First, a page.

You see, while I never was too much into Pokémon, I REALLY wanted the rules here to work - as a huge fanboy of the Shin Megami Tensei franchise and the superb Lucifer's Call game in particular, I've been waiting for a good "recruit foes"-class for ages. The frustrating thing is - this could have gotten it right. The monster trainer does look strong on paper, but is in basic playtest very MAD...the issue being that a truly meaningful playtest with this class is impossible at this point. Why? Because the class requires a huge amount of DM-calls to work. See the never-ending list of questions and complaints above? That's not even half of what came up.

And yes, the revisions have improved this book...but not by enough to make the class even remotely functional sans copious DM-calls. In one sentence: The rules-language is horrible. That is if you're using the normal rules. Use the fast play rules and the precise engine that is pathfinder comes crumbling down in the realm of GM-fiats. This is the single most imprecise class I've read in a while and it simply does not work...and this frustrates me to no end. Why? Because I can make it run. So can expert (and I MEAN expert!) developers and designers - I can see crunch-wizards salvaging this one and having a blast with it since the complex framework, in all aspects ALMOST works - but the lack of proper development and the at times downright sloppy rules-language undermine the very foundation upon which this whole book is built, never mind the issues with other classes and rules.

At the same time, though, the indices and monsters provided are pretty awesome and something that bespeaks the passion that Malcolm Northwinter has put into this book...and similarly, the campaign setting information, brief though it may be, is nice.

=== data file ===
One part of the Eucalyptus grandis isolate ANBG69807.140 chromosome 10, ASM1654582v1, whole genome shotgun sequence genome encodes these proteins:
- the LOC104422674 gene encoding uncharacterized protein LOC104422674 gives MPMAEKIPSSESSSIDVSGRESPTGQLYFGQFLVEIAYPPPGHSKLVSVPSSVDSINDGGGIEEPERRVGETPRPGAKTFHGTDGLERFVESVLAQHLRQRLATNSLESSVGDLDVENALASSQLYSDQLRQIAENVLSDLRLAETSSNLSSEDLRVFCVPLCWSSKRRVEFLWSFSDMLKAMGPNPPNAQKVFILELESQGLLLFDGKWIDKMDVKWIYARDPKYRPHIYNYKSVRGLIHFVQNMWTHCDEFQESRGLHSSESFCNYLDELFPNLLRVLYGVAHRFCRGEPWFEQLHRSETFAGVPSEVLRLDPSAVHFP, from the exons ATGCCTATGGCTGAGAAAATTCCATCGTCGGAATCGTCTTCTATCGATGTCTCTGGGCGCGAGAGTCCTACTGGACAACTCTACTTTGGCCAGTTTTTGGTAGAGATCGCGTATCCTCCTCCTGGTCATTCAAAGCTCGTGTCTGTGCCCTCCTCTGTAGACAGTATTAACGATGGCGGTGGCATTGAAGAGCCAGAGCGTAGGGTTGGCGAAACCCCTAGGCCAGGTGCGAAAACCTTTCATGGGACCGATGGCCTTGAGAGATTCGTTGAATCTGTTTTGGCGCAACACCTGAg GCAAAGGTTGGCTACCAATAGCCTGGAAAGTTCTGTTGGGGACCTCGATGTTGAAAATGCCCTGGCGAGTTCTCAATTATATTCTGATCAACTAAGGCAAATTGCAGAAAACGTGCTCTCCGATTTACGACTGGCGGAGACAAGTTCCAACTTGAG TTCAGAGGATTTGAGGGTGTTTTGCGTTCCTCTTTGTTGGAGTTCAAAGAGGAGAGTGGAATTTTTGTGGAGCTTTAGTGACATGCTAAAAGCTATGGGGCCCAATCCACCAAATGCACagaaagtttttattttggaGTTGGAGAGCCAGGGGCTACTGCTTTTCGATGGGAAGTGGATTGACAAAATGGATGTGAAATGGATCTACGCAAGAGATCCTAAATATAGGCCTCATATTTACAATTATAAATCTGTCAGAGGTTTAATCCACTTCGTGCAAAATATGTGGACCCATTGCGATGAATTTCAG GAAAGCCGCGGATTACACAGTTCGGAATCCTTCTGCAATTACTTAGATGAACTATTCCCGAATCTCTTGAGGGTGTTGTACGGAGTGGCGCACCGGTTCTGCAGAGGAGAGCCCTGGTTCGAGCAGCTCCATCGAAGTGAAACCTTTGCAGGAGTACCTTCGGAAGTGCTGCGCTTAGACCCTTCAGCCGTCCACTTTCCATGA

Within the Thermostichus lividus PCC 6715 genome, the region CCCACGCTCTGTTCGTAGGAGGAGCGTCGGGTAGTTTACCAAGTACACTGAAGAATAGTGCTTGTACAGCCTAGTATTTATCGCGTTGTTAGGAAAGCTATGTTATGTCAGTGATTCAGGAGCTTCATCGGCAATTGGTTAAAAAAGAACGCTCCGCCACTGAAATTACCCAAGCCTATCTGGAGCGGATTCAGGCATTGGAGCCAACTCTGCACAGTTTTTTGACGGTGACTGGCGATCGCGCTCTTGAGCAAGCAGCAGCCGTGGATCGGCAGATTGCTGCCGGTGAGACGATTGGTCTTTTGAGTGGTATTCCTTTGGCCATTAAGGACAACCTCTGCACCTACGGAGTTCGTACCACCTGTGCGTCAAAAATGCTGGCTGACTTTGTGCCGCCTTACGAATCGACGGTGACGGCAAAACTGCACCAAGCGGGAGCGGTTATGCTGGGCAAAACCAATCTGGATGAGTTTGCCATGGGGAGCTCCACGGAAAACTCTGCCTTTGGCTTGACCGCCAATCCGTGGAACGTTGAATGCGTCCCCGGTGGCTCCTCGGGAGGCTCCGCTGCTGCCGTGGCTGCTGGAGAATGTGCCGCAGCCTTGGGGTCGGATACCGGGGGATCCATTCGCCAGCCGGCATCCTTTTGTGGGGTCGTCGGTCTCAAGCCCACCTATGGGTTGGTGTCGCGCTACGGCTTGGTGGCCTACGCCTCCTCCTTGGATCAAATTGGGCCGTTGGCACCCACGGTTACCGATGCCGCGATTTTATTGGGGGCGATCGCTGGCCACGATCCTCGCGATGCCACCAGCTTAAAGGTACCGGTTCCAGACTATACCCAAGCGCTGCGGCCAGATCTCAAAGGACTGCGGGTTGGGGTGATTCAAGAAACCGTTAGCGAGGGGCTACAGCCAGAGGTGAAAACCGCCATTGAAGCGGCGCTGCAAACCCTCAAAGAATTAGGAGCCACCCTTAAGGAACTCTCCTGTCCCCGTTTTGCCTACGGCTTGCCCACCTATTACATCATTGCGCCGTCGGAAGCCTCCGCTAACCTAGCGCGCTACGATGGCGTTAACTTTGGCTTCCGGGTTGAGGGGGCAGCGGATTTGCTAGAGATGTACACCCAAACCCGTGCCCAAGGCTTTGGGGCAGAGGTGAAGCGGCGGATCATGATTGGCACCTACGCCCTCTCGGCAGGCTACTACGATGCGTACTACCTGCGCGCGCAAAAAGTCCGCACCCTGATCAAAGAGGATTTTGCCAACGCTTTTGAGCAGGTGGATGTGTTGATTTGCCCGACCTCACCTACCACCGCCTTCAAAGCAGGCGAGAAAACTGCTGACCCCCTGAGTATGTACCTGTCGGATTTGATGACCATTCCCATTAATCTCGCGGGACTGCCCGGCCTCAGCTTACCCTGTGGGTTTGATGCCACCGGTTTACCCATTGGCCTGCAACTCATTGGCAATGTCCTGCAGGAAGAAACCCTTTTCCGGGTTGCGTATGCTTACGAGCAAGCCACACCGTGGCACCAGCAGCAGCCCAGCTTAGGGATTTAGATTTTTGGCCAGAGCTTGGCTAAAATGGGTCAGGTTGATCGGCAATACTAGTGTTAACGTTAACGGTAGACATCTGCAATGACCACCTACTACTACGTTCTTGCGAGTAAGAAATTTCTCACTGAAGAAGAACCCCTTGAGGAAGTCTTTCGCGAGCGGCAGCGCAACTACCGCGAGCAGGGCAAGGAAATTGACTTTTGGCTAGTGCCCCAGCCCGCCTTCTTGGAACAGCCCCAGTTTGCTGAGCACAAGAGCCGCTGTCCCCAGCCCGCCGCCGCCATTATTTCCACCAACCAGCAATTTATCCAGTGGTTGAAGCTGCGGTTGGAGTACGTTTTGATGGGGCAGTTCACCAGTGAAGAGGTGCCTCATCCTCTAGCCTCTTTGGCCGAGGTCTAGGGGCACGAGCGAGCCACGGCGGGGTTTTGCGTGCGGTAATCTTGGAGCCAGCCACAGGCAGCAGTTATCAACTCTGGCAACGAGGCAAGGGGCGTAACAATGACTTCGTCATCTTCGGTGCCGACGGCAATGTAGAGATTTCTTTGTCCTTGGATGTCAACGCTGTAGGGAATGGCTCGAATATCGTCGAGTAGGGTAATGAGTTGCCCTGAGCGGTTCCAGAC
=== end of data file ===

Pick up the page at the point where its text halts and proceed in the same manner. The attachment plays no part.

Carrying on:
So, how to rate this? See, that's difficult: The monster-section is pretty cool and takes up the majority of the book and thus should have a more pronounced influence on the rating...but its usefulness as intended is based on a rules-foundation that is horribly flawed in several objectively bad ways, requiring more GM fiat than any other class for PFRPG I know, while the rules-aspects of the editing job are simply insufficient to run most classes, much less one this complex. Worse, that's before the MAD comes into play and objective balance-concerns stemming from the opacity of the rules-language of the class enter the equation.

Damn, I hate being this guy...but I have to tell you: Each iteration of this book's rules made me rage-quit at least once and I hoped that this final one wouldn't. It did. More than once. It really was a heart-rending experience to see this almost get it right and then botch it so hard.